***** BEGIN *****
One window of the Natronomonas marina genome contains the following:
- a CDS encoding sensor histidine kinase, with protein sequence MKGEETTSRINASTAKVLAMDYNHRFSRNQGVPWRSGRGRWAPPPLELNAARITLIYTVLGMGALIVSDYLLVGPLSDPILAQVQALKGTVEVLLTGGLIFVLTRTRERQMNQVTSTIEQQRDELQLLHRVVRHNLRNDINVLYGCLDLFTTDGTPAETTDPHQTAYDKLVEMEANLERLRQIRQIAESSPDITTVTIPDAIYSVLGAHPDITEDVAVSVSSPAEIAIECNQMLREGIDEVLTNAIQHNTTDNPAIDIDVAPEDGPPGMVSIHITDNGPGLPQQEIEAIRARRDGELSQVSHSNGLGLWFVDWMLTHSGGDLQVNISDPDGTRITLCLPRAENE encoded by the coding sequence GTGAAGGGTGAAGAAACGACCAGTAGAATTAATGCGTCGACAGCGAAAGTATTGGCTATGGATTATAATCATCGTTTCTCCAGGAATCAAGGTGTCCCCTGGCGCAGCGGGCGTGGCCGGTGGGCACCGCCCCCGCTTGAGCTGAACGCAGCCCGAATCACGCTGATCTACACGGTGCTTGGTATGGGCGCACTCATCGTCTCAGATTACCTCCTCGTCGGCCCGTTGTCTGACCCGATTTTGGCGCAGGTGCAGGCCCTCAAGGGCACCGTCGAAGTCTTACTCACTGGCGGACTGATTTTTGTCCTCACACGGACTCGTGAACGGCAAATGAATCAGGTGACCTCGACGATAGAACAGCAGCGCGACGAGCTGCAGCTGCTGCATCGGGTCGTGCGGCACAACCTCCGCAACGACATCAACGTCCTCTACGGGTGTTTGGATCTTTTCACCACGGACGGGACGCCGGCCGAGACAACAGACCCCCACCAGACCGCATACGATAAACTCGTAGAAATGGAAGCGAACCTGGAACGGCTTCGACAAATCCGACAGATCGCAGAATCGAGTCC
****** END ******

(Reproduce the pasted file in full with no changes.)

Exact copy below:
One window of the Natronomonas marina genome contains the following:
- a CDS encoding sensor histidine kinase, with protein sequence MKGEETTSRINASTAKVLAMDYNHRFSRNQGVPWRSGRGRWAPPPLELNAARITLIYTVLGMGALIVSDYLLVGPLSDPILAQVQALKGTVEVLLTGGLIFVLTRTRERQMNQVTSTIEQQRDELQLLHRVVRHNLRNDINVLYGCLDLFTTDGTPAETTDPHQTAYDKLVEMEANLERLRQIRQIAESSPDITTVTIPDAIYSVLGAHPDITEDVAVSVSSPAEIAIECNQMLREGIDEVLTNAIQHNTTDNPAIDIDVAPEDGPPGMVSIHITDNGPGLPQQEIEAIRARRDGELSQVSHSNGLGLWFVDWMLTHSGGDLQVNISDPDGTRITLCLPRAENE encoded by the coding sequence GTGAAGGGTGAAGAAACGACCAGTAGAATTAATGCGTCGACAGCGAAAGTATTGGCTATGGATTATAATCATCGTTTCTCCAGGAATCAAGGTGTCCCCTGGCGCAGCGGGCGTGGCCGGTGGGCACCGCCCCCGCTTGAGCTGAACGCAGCCCGAATCACGCTGATCTACACGGTGCTTGGTATGGGCGCACTCATCGTCTCAGATTACCTCCTCGTCGGCCCGTTGTCTGACCCGATTTTGGCGCAGGTGCAGGCCCTCAAGGGCACCGTCGAAGTCTTACTCACTGGCGGACTGATTTTTGTCCTCACACGGACTCGTGAACGGCAAATGAATCAGGTGACCTCGACGATAGAACAGCAGCGCGACGAGCTGCAGCTGCTGCATCGGGTCGTGCGGCACAACCTCCGCAACGACATCAACGTCCTCTACGGGTGTTTGGATCTTTTCACCACGGACGGGACGCCGGCCGAGACAACAGACCCCCACCAGACCGCATACGATAAACTCGTAGAAATGGAAGCGAACCTGGAACGGCTTCGACAAATCCGACAGATCGCAGAATCGAGTCC